As Roberto Calasso, an Italian who immersed himself in the spiritual world of India reported:

When the Buddha taught the people the Middle Way, the only way that is free from error, he also said: “One should speak quite slowly, not hurriedly, one should not affect the dialect of the countryside, one should not deviate from recognized parlance.” Only what is neutral, free from glaring features, only what blends in with all that is common, only what least departs from “thusness” can save us.[2]

The subjective realm

In both the western inspired projects of colonization and “development” there is the same bias found in favour of objectivity in the institutions and solutions that were established around the Third World. This was no doubt influenced by the Enlightenment of the 18th century which witnessed the dawn of the Age of Reason. We are now collectively paying the price for ignoring, suppressing and repressing the subjective side of mankind.  In this present Age of Emotions we can no longer afford to persist with old top down ways of working. We have no choice but to change.

We need to recognize personal values (like compassion, patience and warm conversation), the subjective ways in which information is processed by people (with story telling, songs, art and drama), uncertainty and change as a universal law and the changing and multiple identities that people are endowed with.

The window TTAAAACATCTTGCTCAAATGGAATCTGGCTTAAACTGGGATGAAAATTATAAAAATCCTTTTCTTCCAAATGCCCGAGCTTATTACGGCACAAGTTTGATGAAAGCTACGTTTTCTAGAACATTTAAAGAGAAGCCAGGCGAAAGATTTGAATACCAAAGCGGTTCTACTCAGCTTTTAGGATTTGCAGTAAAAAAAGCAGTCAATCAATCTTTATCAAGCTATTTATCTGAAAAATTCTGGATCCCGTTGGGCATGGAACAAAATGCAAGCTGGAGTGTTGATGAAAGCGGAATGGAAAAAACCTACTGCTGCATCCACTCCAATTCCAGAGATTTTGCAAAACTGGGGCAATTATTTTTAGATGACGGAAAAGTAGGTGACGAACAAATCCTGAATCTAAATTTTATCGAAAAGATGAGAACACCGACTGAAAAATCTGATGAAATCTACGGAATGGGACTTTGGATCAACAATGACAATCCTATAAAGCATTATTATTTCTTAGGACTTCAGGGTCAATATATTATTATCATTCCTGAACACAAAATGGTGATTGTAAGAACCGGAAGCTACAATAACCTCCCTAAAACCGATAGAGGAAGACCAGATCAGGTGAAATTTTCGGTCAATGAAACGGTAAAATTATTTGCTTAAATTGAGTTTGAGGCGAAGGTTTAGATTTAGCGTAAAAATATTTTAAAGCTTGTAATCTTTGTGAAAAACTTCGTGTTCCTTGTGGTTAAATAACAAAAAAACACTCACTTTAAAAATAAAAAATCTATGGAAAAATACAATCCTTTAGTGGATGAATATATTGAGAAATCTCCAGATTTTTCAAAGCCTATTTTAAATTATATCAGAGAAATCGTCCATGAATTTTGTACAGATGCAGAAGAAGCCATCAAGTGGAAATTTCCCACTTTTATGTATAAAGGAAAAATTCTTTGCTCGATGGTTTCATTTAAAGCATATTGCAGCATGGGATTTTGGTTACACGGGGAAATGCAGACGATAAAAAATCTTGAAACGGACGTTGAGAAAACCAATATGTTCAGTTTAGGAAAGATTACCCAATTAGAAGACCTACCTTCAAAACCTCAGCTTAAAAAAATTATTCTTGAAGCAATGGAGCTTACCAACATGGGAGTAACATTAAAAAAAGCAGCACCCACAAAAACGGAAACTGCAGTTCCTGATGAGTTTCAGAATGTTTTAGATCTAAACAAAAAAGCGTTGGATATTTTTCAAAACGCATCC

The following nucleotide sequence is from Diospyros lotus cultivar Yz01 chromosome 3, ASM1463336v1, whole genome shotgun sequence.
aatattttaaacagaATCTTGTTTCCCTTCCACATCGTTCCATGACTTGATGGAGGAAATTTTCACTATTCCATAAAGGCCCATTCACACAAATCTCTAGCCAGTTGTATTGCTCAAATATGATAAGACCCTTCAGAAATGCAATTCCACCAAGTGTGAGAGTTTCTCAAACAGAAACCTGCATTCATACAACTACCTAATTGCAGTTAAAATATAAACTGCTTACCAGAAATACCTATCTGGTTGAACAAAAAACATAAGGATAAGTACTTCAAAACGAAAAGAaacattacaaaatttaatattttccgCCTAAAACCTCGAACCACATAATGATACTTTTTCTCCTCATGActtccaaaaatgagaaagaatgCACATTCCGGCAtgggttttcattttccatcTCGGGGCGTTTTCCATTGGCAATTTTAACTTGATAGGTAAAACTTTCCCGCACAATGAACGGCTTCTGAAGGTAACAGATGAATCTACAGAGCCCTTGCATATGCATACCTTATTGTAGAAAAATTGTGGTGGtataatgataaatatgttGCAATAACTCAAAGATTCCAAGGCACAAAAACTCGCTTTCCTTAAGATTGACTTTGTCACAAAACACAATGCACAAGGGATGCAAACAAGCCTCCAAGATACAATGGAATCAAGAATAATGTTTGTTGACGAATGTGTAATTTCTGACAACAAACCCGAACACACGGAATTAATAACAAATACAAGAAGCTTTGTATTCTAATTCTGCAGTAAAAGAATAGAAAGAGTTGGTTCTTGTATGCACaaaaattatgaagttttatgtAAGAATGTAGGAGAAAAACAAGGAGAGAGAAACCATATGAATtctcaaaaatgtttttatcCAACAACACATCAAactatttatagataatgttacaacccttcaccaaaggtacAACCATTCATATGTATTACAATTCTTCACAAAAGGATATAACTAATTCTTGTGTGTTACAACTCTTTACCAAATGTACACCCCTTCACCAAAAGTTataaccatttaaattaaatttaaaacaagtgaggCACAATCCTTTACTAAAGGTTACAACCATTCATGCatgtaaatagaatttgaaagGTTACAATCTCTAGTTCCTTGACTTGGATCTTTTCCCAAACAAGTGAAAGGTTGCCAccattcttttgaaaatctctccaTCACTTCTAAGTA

Rights give children the broadest space and opportunities for fulfilling their potential. Relationships keep them grounded as part of a community. Both aspects must be recognized for a mature discourse to grow in understanding where the best interests of a child lie in a given situation.

As Van Praagh observed in a book review of Children’s Rights and Traditional Values,

Given that children exist and develop in relationships with others, the exercise of their rights always implicates other individuals (for example, parents) and groups (for example, religious communities). Further the title seems to suggest that children’s rights operate as a counter to traditional values, whereas it may well be possible to imagine a child’s claim framed as a right to community membership or to traditional practices.[3]

This illustrates how children can benefit when traditional values are not treated as always opposed to rights. A right may be rigid and uncompromising when deployed in a legal protection case but yielding and flexible where the context changes to the family and community. The best interest standard supports the multi-factor perspective precisely for this reason. The legal method reduces complexity into specific issues as part of its management technique but the social sphere does not have to adopt the same approach. In the social sphere complexities must be faced and negotiated giving the appropriate weight to rights on the one hand and relationships on the other. Van Praagh again: